STUDY OF MICROBIOLOGIC FLORA OF THE REPRODUCTIVE TRACT OF THE CHIMPANZEE.
Final rept., 30 Jun 65-15 Nov 66,
ALBANY MEDICAL COLL N Y INST OF EXPERIMENTAL PATHOLOGY AND TOXICOLOGY
Pagination or Media Count:
The microorganisms of the chimpanzee were studied with respect to the bacterial, parasitic and viral organisms present in the reproductive tract of eleven animals by repeated samplings. The bacterial species from the vaginal tract of the chimpanzee were cultured employing routine aerobic and anaerobic procedures. A microscopic survey of specimens taken from the vagina, blood and feces was performed for the presence of parasites. Viral isolation techniques were employed on throat and vaginal swabs and fecal specimens. The bacterial species isolated from the vagina were those commonly associated with the alimentary tract of the chimpanzee. Strains of Escherichia coli, species of Proteus, enterococci and lactobacilli predominated. Seven parasite species were identified in the feces with Entamoeba coli, Balantidium coli and Entamoeba histolytica occurring most frequently. No plasmodia or microfilariae were observed in blood smears. Entamoeba coli, observed on one occasion, was the only parasite species demonstrated in the vagina, while all other vaginal specimens were not found to contain any parasitic species. A single reovirus isolate and an adenovirus isolate were isolated from the feces of two chimpanzees. Enteroviruses were recovered from four chimpanzees with two chimpanzees found to be excreting virus in the feces on two occasions. No viruses were isolated from throat or vaginal specimens. Author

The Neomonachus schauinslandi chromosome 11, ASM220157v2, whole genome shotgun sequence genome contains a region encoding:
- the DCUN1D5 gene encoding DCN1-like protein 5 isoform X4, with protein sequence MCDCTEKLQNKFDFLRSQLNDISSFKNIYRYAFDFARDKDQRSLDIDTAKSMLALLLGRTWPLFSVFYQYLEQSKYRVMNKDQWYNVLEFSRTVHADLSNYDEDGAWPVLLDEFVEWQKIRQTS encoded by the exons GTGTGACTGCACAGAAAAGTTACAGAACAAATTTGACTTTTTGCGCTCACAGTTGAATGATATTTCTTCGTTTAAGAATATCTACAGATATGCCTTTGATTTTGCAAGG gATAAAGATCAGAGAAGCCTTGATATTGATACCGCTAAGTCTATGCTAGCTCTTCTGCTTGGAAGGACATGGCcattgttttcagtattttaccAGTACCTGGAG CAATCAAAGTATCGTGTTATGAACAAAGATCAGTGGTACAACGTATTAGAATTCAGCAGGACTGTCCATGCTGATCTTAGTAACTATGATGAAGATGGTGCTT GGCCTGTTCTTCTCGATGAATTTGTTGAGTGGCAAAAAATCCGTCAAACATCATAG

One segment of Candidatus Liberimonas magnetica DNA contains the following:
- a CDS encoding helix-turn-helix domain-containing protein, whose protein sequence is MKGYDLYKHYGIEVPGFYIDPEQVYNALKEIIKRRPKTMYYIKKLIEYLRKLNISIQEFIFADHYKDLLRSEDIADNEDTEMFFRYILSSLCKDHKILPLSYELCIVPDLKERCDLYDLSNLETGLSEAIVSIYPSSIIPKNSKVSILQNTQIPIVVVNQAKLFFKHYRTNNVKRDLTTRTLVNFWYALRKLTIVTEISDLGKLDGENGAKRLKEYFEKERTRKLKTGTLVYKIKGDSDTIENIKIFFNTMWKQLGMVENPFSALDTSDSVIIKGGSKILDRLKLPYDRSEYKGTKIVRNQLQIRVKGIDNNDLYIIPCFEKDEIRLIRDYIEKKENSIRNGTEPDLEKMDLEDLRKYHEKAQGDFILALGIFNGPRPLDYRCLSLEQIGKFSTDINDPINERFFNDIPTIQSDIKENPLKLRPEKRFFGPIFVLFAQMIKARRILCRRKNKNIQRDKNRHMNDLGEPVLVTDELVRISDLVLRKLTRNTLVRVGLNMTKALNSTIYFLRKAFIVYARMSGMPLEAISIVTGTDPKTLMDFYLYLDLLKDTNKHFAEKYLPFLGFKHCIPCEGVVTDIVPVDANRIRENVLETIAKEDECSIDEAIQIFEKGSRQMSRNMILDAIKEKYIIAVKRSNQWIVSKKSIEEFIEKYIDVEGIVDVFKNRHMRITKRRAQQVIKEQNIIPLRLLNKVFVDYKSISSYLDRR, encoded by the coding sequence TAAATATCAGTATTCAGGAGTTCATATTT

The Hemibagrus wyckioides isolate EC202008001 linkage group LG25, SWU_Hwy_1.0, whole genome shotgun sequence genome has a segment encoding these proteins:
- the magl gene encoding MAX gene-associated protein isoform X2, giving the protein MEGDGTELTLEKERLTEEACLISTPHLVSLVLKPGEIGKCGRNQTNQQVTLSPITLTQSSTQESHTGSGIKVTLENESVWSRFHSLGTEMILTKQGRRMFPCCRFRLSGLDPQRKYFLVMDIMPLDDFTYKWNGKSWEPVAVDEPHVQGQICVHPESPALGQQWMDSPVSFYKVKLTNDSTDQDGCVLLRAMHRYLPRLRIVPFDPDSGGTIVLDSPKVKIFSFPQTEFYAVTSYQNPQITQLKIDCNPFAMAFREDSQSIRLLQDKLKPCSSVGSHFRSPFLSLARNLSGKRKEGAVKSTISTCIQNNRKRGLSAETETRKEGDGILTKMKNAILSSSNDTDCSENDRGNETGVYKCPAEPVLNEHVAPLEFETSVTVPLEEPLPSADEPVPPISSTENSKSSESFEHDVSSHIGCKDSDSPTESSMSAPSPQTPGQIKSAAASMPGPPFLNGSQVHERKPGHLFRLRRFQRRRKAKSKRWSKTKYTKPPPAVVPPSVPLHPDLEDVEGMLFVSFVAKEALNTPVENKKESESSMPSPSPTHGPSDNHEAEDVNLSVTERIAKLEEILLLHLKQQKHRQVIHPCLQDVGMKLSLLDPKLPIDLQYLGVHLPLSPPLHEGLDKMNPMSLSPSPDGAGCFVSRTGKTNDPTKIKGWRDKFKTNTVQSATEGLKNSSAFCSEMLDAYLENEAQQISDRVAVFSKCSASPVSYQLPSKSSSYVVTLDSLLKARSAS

- Anatomy and Physiology